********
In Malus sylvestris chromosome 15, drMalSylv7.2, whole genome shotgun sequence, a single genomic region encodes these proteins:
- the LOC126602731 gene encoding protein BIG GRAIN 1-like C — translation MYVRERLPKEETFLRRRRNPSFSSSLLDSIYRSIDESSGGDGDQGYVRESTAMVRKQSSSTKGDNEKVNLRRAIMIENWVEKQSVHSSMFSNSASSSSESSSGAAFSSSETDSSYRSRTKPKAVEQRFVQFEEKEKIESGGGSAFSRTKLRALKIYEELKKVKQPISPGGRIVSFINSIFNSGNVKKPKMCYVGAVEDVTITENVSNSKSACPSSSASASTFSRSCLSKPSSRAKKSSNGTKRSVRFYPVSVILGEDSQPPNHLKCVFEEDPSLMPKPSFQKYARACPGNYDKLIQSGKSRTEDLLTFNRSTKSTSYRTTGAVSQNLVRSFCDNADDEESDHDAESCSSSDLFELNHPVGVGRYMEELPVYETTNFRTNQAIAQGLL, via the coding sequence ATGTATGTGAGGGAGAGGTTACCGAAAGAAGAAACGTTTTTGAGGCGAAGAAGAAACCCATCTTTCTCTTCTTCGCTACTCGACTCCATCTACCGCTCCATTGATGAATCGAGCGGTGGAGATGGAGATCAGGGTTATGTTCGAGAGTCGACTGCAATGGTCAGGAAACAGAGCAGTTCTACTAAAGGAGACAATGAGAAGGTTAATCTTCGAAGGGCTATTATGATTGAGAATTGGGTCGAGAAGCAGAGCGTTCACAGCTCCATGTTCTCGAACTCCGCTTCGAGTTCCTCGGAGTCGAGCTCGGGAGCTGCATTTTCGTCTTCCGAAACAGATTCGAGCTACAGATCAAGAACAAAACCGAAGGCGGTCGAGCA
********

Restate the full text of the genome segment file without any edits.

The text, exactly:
In Malus sylvestris chromosome 15, drMalSylv7.2, whole genome shotgun sequence, a single genomic region encodes these proteins:
- the LOC126602731 gene encoding protein BIG GRAIN 1-like C — translation MYVRERLPKEETFLRRRRNPSFSSSLLDSIYRSIDESSGGDGDQGYVRESTAMVRKQSSSTKGDNEKVNLRRAIMIENWVEKQSVHSSMFSNSASSSSESSSGAAFSSSETDSSYRSRTKPKAVEQRFVQFEEKEKIESGGGSAFSRTKLRALKIYEELKKVKQPISPGGRIVSFINSIFNSGNVKKPKMCYVGAVEDVTITENVSNSKSACPSSSASASTFSRSCLSKPSSRAKKSSNGTKRSVRFYPVSVILGEDSQPPNHLKCVFEEDPSLMPKPSFQKYARACPGNYDKLIQSGKSRTEDLLTFNRSTKSTSYRTTGAVSQNLVRSFCDNADDEESDHDAESCSSSDLFELNHPVGVGRYMEELPVYETTNFRTNQAIAQGLL, via the coding sequence ATGTATGTGAGGGAGAGGTTACCGAAAGAAGAAACGTTTTTGAGGCGAAGAAGAAACCCATCTTTCTCTTCTTCGCTACTCGACTCCATCTACCGCTCCATTGATGAATCGAGCGGTGGAGATGGAGATCAGGGTTATGTTCGAGAGTCGACTGCAATGGTCAGGAAACAGAGCAGTTCTACTAAAGGAGACAATGAGAAGGTTAATCTTCGAAGGGCTATTATGATTGAGAATTGGGTCGAGAAGCAGAGCGTTCACAGCTCCATGTTCTCGAACTCCGCTTCGAGTTCCTCGGAGTCGAGCTCGGGAGCTGCATTTTCGTCTTCCGAAACAGATTCGAGCTACAGATCAAGAACAAAACCGAAGGCGGTCGAGCA